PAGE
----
Patrick turns back ahead and they walk, hands occasionally bumping. David foolishly fantasizes about Patrick pulling the old teenage trick, testing the waters. As if a grown man would ever do something that ridiculous. And still, his hand itches to take the risk, to catch Patrick’s and see what happens. Reason, mercifully, prevails. 

Too soon they’re at the motel, and David ruefully gives Patrick back the sweater. He dips inside for the paperwork, and when he comes back out, Patrick looks nervous. 

“Everything ok?,” he asks, handing off the folder.

Patrick is silent and...gazing. He’s gazing at David, there’s no other word for it, and David’s breath catches, like his entire body is afraid even an inhale will scare off whatever this is between them. He could kiss him, he thinks for the third time tonight. It would be so easy. Patrick clears his throat. 

“Well, I’d better get going. I’ve got some paperwork to catch up on,” he says, lifting the folder up.

“Yeah, okay. I’ll see you tomorrow.” 

Patrick gives David a small wave and heads back to the main road. He watches Patrick’s retreating form for as long as he thinks he can get away with. 

Back inside, he pulls off his own sweater, realizing as he does that Patrick’s scent has permeated the fabric. He hates the thrill that shoots through his entire body, like he’s right back on the sidewalk with Patrick’s hands bracketing his face. David is infamous for his self-destructive behavior, has made some shockingly poor decisions when he was interested in someone, and still somehow laying the sweater against his pillow feels like the most reckless thing he’s ever done.

He tries not to think too hard about it as he settles into bed, can’t bring himself to wage war with the cascade of emotions washing over him. As he drifts off to sleep, his brain unwittingly plays back scenes from tonight: Patrick pulling the hoodie over his head, Patrick bumping his hand, Patrick listening. He lets the fantasy play out, thinks about his own admission that he’s never been in love. He wonders, despite himself, if maybe this time will be different.


Patrick lays in bed, wired, replaying the day on a loop. He feels like he has emotional whiplash. 

The day had started with David in the best mood Patrick had ever seen—happy, cocky, extra flirtatious. It had been just the confidence boost he needed – he was going to ask David out.

He’d spent twenty minutes at the cafe waiting for their takeout, crafting his plan. Options were limited, but still, anywhere had to be better than Cafe Tropical. He’d have to find somewhere in Elmdale. Pizza, maybe. David loved pizza. But he’d walked back into the store to find David’s mood completely soured. 

David had spent the rest of the day somewhere between “cartoon character with their own personal storm cloud” and “Oscar the Grouch.” Patrick knew better than to push, knew it would just send David retreating, but he wanted to do something, anything, to make his friend feel better. 

He stalled all day — he’d gotten so good at stalling recently — waiting to ask David if he wanted to talk. It wasn’t until David had his hand on the door that Patrick had pushed his nerves down and opened his mouth. 

“Hey, I don’t know what happened today, but you can talk to me about it…if you want.” 

He rested his hands back on the counter to stop himself from crossing his arms, painfully aware of his tell. He waited.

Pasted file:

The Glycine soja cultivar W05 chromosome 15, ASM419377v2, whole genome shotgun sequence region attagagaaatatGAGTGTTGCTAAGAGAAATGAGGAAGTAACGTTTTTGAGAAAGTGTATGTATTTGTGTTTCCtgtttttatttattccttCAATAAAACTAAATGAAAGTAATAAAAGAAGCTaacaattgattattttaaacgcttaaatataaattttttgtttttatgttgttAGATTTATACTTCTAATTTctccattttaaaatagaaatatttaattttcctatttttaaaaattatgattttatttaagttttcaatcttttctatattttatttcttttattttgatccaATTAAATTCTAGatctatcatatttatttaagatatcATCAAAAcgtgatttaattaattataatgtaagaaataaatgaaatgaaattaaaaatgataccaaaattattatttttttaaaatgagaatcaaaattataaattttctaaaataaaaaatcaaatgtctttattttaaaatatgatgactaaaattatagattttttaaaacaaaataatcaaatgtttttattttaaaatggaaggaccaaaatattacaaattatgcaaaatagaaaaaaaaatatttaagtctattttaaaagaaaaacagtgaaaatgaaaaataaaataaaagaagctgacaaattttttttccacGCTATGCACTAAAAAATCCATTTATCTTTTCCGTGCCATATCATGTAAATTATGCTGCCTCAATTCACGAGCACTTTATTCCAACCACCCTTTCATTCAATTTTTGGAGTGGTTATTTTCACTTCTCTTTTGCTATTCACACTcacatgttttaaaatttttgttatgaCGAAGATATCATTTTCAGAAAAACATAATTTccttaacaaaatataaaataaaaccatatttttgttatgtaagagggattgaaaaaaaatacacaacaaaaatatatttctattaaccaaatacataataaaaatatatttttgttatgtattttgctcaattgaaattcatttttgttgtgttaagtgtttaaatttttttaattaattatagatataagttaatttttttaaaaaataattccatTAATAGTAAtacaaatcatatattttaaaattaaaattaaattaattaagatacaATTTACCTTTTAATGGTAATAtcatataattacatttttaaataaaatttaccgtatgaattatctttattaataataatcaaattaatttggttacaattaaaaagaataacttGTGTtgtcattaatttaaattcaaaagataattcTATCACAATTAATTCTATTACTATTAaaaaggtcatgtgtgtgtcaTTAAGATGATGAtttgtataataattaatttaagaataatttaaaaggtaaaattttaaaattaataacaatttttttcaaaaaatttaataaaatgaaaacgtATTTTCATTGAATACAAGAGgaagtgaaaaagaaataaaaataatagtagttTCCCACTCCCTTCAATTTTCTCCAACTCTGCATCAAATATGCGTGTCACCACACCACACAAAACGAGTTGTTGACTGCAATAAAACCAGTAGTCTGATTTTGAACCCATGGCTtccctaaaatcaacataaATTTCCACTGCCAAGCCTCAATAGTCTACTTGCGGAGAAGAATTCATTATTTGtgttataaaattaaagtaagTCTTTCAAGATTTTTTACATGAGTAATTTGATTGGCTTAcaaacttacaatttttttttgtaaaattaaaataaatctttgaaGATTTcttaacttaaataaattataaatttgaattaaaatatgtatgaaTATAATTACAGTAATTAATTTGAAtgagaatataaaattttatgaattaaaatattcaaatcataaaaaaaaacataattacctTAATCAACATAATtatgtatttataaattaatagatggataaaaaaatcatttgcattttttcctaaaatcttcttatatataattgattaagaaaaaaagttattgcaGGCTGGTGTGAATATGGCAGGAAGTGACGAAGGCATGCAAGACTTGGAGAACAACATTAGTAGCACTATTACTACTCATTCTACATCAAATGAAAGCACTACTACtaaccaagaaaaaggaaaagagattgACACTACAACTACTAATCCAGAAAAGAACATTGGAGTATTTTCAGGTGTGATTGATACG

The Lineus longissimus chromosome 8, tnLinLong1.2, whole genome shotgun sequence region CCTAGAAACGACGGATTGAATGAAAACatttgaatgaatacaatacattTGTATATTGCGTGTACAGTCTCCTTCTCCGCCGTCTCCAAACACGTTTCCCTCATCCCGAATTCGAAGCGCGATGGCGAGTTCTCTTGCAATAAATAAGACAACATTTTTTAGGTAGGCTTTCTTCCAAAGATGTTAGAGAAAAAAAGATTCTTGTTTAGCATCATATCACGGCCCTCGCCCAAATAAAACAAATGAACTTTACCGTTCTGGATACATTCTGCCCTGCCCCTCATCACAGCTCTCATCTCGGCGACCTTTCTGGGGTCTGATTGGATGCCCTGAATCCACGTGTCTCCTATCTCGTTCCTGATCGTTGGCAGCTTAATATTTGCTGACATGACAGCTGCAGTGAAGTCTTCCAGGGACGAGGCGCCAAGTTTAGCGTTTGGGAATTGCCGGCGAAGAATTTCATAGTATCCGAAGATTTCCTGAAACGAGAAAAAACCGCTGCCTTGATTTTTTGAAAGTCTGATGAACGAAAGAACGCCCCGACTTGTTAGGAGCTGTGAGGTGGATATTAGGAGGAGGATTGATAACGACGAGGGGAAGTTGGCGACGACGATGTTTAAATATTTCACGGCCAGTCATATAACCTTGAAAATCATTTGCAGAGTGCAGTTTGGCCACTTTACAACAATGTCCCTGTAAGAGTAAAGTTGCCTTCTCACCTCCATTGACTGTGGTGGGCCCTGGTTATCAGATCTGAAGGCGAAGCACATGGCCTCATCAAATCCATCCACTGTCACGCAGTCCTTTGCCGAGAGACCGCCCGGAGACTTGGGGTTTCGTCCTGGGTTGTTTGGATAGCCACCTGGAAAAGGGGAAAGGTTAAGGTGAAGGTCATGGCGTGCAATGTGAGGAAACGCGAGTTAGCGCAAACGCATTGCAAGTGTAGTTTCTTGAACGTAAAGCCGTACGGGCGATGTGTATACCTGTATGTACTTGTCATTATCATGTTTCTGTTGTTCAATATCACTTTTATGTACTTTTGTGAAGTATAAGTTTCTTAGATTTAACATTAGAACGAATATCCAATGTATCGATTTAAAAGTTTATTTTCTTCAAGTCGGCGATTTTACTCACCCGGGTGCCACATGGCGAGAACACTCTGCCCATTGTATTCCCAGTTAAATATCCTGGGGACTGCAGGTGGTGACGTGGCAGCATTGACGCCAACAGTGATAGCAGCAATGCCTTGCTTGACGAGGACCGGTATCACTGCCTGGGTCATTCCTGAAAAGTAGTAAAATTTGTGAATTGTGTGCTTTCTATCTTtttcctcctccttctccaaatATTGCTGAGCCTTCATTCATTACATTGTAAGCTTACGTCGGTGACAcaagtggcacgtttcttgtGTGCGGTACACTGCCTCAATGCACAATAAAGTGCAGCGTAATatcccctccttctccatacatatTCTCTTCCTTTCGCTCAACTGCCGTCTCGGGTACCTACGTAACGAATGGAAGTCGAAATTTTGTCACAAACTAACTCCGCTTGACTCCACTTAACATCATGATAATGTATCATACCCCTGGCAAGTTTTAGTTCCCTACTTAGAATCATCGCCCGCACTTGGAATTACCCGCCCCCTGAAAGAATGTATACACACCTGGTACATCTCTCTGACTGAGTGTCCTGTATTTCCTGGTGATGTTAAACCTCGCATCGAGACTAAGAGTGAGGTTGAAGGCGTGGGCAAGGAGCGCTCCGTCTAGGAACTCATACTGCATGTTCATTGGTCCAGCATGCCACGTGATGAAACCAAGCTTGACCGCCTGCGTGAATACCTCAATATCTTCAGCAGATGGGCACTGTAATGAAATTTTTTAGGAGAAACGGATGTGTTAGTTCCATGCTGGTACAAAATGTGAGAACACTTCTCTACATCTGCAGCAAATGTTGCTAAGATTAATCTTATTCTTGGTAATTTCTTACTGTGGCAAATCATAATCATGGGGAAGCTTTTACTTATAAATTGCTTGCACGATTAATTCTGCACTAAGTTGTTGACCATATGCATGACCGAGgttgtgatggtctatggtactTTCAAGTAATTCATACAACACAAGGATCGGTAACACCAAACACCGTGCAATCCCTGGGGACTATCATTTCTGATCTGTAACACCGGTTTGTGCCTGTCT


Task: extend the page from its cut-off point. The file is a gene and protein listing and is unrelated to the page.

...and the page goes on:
One hand still on the door, David’s whole body turned toward Patrick, jaw tense and limbs rigid. He looked like a deer in headlights. 

Patrick kept his eye contact steady, despite his racing heart, willing David to believe his offer, to want to talk. 

“Oh…you don’t have to…I’m fine, seriously.”  

“Really convincing there, David. Listen, you don’t have to, but my offer is open.” 

David’s shoulders dropped. Patrick lowered himself to the ground, leaning against the counter, legs outstretched. It was an old habit, one he thought he’d lost. He and Rachel used to do that, sit side by side, and workshop their problems. It was a long time ago, before they’d started dating, before…well, before.

It felt like the right thing to do now, get on the floor where the secrets felt less heavy, where the distance you could fall from the weight of your own words was shorter, less daunting. 

David hesitated, but finally gave in when Patrick patted the ground next to him. He crossed the room and slid down to meet Patrick, shoulders barely touching. Patrick felt his heartbeat pick up again, alarmed to find that such a small amount of contact through four layers of fabric could jolt him. 

Staring straight ahead, David had launched into a story about an ex who was in town, who had hurt him so badly that the intervening years hadn’t fully healed the wound. He was here, David said, to exploit his mother, to take advantage of the…delicate situation they found themselves in. He knew it would destroy Moira. 

“Sebastien is just so good at getting under my fucking skin,” he said, and it took Patrick a second to realize he was talking about the text. “It felt so good to get my own, you know? But he still managed to get the last word,” he said. “And,” David said after a beat, almost as an afterthought, “he was a worse fuck than I remembered.” 

Fuck.

Patrick’s chest was heavy with dread. Of course. He tried to keep the jealousy at bay.

And then David had talked about other exes, stories punctuated with names Patrick thought he recognized, people with a lot of money, from a life David once had that Patrick hadn’t bothered to learn much about, so lost in their here and now. He’d talked about Stevie, and Patrick’s nagging fear was confirmed. They’d been together, and Patrick wondered, not for the first time, if she and David were still together, in the way exes sometimes are. If David had loved her then, still loved her now. Patrick couldn’t compete with an ex, no matter how messy. He knew what exes hanging around your life meant, how that story always went.